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MTU Prof’s 3D Printing Designs Slash Optics Lab Costs

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An open-source 3D printer printing an optical component, specifically, a filter bracket. Michigan Technological University photo.

An open-source 3D printer printing an optical component, specifically, a filter bracket. Michigan Technological University photo.

Technology Report
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By Marcia Goodrich

HOUGHTON — Just as open-source design has driven down the cost of software to the point that it is accessible to anyone with an Internet connection, open-source designs and 3D printing are driving down the cost of making scientific equipment.

As part of that movement, a Michigan Technological University lab has introduced a library of open-source, 3D-printable optics components in a paper published in PLOS One from the Public Library of Science.

Joshua Pearce, an associate professor of materials science and engineering and electrical and computer engineering, explains: “This library operates as a free, flexible, low-cost tool set for developing both research and teaching optics hardware.”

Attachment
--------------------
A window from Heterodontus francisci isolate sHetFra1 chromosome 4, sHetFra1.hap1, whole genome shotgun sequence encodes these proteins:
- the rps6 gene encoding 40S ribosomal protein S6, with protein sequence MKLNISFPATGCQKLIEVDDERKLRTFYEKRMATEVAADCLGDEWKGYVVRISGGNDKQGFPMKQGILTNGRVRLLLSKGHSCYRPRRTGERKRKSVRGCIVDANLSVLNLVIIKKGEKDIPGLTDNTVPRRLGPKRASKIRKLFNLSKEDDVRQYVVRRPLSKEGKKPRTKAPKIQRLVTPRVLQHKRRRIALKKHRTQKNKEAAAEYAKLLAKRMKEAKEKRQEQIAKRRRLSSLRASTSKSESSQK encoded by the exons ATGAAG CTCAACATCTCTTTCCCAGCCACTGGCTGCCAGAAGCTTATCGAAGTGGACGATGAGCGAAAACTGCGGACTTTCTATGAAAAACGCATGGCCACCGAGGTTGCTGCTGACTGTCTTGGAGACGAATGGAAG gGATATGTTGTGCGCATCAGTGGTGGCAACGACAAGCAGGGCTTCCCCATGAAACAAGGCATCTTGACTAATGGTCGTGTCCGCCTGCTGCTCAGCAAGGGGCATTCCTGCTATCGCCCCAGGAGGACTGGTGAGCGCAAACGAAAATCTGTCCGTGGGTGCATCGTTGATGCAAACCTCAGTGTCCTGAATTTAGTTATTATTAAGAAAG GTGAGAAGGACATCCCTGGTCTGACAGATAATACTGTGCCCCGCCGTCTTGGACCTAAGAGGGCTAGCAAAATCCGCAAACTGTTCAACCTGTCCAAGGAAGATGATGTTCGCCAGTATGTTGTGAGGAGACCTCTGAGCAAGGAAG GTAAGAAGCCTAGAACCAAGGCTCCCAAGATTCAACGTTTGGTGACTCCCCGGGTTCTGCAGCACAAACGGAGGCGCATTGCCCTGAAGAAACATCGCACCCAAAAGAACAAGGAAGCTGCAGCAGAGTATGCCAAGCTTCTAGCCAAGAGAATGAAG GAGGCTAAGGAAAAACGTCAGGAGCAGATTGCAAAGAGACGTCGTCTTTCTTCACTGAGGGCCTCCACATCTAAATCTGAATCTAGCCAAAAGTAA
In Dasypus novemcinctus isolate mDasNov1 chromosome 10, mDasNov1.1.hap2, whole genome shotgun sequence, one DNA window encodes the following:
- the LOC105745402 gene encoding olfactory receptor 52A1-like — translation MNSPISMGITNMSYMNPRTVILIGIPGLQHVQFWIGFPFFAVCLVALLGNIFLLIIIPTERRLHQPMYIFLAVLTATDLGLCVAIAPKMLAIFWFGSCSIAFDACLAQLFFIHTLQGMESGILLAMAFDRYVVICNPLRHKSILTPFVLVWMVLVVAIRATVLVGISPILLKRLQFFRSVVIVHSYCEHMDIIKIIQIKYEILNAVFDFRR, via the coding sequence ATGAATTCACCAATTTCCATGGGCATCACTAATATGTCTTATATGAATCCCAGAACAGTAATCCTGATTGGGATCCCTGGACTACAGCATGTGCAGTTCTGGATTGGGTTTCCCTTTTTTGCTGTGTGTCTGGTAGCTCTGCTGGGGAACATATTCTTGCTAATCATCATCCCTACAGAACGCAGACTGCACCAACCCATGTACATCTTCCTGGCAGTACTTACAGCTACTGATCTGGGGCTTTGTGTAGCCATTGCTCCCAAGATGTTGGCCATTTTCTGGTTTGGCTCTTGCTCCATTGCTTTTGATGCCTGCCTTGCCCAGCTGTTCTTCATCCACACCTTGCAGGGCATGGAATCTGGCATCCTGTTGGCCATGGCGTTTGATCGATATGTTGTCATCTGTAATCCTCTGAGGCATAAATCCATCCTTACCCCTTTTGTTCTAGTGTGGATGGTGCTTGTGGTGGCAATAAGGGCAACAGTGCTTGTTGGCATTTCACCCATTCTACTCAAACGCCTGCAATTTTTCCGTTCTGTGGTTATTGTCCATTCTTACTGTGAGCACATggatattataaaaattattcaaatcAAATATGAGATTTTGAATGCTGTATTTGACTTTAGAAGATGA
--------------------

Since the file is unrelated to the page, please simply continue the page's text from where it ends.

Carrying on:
Pearce’s lab used OpenSCAD, an open-source computer-aided design software tool, to make the designs customizable. They can be printed on open-source RepRap 3D printers, and the electronics and controls are based on the open-source Arduino microcontroller environment.

The study found cost reductions generally over 97 percent, with some components costing only 1 percent of the market price for optical products of similar function.

“For example, commercial optical rail sells for around $380 per meter, and you can build an open alternative with printed parts for less than what you would pay in sales tax,” says Pearce. “And there is no sales tax, shipping costs or waiting for parts to come in stock or ship.”

This method of designing and building scientific hardware will let a much broader audience participate in optical experimentation, both for research and teaching, he says. For example, to outfit an undergraduate teaching laboratory with 30 optics setups costs less than $500 using the open-source optics approach, compared to $15,000 for commercial versions.

“Saving money is nice, particularly for cash-strapped schools, but the real advantage of this approach is it enables researchers to fabricate custom optics equipment in house,” Pearce said. “You get exactly what you need for your experiments, even if they are not commercially available. This is the future of scientific equipment; we have only just started.”

The full text is published as C. Zhang, N. C. Anzalone, R. P. Faria and J. M. Pearce, “Open-Source 3D-Printable Optics Equipment” PLOS One (2013)

To download open optics designs from the paper and others, see Pearce’s designs on Thingiverse.

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